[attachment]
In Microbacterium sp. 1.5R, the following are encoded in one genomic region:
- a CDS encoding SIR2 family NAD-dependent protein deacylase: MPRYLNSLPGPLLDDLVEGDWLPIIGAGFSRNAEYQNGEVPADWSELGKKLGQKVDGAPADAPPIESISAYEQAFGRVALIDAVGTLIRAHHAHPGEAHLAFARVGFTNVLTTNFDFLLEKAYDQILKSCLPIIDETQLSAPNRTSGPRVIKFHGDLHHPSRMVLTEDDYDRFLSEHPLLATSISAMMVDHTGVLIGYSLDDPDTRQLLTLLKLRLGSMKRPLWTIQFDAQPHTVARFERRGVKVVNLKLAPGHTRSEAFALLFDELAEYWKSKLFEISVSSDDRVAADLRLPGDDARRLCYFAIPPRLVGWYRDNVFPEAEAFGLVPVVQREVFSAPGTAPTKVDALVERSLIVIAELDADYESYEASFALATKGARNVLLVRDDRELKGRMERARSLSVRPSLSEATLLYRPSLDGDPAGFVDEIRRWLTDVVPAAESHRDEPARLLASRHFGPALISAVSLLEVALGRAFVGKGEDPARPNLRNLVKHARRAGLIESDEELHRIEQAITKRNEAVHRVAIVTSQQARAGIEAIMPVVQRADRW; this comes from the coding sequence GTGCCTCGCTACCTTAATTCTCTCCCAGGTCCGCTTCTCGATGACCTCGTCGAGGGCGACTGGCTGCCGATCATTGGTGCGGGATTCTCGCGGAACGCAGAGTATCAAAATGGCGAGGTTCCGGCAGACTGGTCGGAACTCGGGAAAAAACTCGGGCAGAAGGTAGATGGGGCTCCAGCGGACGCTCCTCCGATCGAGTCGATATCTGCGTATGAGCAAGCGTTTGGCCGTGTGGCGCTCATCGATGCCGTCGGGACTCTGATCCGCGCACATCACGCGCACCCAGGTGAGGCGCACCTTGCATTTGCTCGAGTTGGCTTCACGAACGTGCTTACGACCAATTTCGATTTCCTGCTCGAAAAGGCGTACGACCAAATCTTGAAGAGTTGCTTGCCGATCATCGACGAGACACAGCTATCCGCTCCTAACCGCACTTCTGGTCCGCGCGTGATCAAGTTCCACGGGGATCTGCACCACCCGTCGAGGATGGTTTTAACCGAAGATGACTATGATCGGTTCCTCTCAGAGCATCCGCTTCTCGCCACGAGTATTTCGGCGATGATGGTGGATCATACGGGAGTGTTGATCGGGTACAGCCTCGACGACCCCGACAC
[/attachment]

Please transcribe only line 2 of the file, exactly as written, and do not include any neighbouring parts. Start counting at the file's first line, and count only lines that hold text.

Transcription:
- a CDS encoding SIR2 family NAD-dependent protein deacylase: MPRYLNSLPGPLLDDLVEGDWLPIIGAGFSRNAEYQNGEVPADWSELGKKLGQKVDGAPADAPPIESISAYEQAFGRVALIDAVGTLIRAHHAHPGEAHLAFARVGFTNVLTTNFDFLLEKAYDQILKSCLPIIDETQLSAPNRTSGPRVIKFHGDLHHPSRMVLTEDDYDRFLSEHPLLATSISAMMVDHTGVLIGYSLDDPDTRQLLTLLKLRLGSMKRPLWTIQFDAQPHTVARFERRGVKVVNLKLAPGHTRSEAFALLFDELAEYWKSKLFEISVSSDDRVAADLRLPGDDARRLCYFAIPPRLVGWYRDNVFPEAEAFGLVPVVQREVFSAPGTAPTKVDALVERSLIVIAELDADYESYEASFALATKGARNVLLVRDDRELKGRMERARSLSVRPSLSEATLLYRPSLDGDPAGFVDEIRRWLTDVVPAAESHRDEPARLLASRHFGPALISAVSLLEVALGRAFVGKGEDPARPNLRNLVKHARRAGLIESDEELHRIEQAITKRNEAVHRVAIVTSQQARAGIEAIMPVVQRADRW; this comes from the coding sequence GTGCCTCGCTACCTTAATTCTCTCCCAGGTCCGCTTCTCGATGACCTCGTCGAGGGCGACTGGCTGCCGATCATTGGTGCGGGATTCTCGCGGAACGCAGAGTATCAAAATGGCGAGGTTCCGGCAGACTGGTCGGAACTCGGGAAAAAACTCGGGCAGAAGGTAGATGGGGCTCCAGCGGACGCTCCTCCGATCGAGTCGATATCTGCGTATGAGCAAGCGTTTGGCCGTGTGGCGCTCATCGATGCCGTCGGGACTCTGATCCGCGCACATCACGCGCACCCAGGTGAGGCGCACCTTGCATTTGCTCGAGTTGGCTTCACGAACGTGCTTACGACCAATTTCGATTTCCTGCTCGAAAAGGCGTACGACCAAATCTTGAAGAGTTGCTTGCCGATCATCGACGAGACACAGCTATCCGCTCCTAACCGCACTTCTGGTCCGCGCGTGATCAAGTTCCACGGGGATCTGCACCACCCGTCGAGGATGGTTTTAACCGAAGATGACTATGATCGGTTCCTCTCAGAGCATCCGCTTCTCGCCACGAGTATTTCGGCGATGATGGTGGATCATACGGGAGTGTTGATCGGGTACAGCCTCGACGACCCCGACAC